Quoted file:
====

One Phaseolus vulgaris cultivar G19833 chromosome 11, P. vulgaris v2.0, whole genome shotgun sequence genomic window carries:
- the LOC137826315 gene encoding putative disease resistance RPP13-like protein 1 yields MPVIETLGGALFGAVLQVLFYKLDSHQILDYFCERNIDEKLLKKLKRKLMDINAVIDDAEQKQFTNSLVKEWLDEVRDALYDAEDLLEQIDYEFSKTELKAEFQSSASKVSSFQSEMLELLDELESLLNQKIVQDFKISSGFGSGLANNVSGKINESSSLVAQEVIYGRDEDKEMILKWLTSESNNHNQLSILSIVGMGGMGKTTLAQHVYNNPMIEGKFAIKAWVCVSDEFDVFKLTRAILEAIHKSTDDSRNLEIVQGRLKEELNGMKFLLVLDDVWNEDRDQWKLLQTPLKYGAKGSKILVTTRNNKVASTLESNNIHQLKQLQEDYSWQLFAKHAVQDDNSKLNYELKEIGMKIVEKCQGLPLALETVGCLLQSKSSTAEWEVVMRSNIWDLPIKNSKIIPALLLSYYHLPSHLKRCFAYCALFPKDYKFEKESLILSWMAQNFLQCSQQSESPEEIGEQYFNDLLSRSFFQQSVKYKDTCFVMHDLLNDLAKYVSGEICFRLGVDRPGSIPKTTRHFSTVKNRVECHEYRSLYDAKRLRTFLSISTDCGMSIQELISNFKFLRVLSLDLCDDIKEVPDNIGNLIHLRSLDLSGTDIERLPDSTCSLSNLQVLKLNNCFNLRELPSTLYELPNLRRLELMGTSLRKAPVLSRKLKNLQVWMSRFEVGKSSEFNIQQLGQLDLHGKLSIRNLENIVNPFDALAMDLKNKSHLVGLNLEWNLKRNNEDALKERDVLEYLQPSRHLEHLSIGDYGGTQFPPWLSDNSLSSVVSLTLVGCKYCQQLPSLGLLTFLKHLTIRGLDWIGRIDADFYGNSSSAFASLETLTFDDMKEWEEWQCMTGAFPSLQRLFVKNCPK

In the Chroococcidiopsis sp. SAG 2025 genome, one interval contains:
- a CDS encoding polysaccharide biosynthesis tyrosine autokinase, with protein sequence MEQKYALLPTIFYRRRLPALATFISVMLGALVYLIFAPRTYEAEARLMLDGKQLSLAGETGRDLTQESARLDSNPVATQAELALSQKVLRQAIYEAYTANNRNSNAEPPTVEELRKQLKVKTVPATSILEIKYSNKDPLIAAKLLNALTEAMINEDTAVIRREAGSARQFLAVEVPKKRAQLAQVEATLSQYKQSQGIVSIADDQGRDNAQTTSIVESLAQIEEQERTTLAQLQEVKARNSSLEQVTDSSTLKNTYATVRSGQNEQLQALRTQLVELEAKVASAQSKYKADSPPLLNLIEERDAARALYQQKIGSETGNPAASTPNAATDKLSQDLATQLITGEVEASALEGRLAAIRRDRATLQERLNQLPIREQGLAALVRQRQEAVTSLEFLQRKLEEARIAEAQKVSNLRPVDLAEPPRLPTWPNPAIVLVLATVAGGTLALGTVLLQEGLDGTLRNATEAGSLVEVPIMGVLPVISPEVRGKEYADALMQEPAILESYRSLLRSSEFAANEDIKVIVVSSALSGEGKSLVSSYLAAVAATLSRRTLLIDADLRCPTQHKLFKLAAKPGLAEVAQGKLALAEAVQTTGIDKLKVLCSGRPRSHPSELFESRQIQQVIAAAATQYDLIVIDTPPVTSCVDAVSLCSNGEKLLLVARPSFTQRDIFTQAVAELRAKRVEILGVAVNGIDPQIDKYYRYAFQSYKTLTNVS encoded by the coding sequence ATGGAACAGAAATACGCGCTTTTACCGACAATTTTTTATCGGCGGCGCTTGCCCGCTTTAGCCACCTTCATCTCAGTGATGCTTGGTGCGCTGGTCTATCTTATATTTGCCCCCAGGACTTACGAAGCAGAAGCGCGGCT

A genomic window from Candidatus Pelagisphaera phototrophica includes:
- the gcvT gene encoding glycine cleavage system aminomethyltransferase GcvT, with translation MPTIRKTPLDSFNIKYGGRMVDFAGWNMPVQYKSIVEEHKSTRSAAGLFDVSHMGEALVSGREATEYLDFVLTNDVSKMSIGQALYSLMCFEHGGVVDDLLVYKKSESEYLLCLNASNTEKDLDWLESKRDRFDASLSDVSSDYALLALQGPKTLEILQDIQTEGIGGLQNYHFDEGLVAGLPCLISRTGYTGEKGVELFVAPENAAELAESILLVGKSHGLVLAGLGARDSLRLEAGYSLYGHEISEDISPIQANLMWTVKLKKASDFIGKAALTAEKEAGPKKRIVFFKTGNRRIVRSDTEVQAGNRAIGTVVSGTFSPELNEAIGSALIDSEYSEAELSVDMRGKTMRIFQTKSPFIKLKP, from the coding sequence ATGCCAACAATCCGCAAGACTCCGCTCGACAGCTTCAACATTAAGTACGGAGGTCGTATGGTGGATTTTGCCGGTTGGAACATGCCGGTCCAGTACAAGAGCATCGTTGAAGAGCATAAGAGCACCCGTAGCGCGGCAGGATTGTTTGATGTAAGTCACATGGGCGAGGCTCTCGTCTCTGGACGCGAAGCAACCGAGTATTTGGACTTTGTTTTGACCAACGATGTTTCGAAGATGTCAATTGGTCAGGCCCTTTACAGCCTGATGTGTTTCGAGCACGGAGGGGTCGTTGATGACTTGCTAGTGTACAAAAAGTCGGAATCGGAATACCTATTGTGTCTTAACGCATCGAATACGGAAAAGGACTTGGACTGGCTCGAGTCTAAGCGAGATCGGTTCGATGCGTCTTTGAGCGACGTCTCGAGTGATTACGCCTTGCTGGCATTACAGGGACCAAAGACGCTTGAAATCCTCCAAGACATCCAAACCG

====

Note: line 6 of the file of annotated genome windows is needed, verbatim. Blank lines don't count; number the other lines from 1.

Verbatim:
- the gcvT gene encoding glycine cleavage system aminomethyltransferase GcvT, with translation MPTIRKTPLDSFNIKYGGRMVDFAGWNMPVQYKSIVEEHKSTRSAAGLFDVSHMGEALVSGREATEYLDFVLTNDVSKMSIGQALYSLMCFEHGGVVDDLLVYKKSESEYLLCLNASNTEKDLDWLESKRDRFDASLSDVSSDYALLALQGPKTLEILQDIQTEGIGGLQNYHFDEGLVAGLPCLISRTGYTGEKGVELFVAPENAAELAESILLVGKSHGLVLAGLGARDSLRLEAGYSLYGHEISEDISPIQANLMWTVKLKKASDFIGKAALTAEKEAGPKKRIVFFKTGNRRIVRSDTEVQAGNRAIGTVVSGTFSPELNEAIGSALIDSEYSEAELSVDMRGKTMRIFQTKSPFIKLKP, from the coding sequence ATGCCAACAATCCGCAAGACTCCGCTCGACAGCTTCAACATTAAGTACGGAGGTCGTATGGTGGATTTTGCCGGTTGGAACATGCCGGTCCAGTACAAGAGCATCGTTGAAGAGCATAAGAGCACCCGTAGCGCGGCAGGATTGTTTGATGTAAGTCACATGGGCGAGGCTCTCGTCTCTGGACGCGAAGCAACCGAGTATTTGGACTTTGTTTTGACCAACGATGTTTCGAAGATGTCAATTGGTCAGGCCCTTTACAGCCTGATGTGTTTCGAGCACGGAGGGGTCGTTGATGACTTGCTAGTGTACAAAAAGTCGGAATCGGAATACCTATTGTGTCTTAACGCATCGAATACGGAAAAGGACTTGGACTGGCTCGAGTCTAAGCGAGATCGGTTCGATGCGTCTTTGAGCGACGTCTCGAGTGATTACGCCTTGCTGGCATTACAGGGACCAAAGACGCTTGAAATCCTCCAAGACATCCAAACCG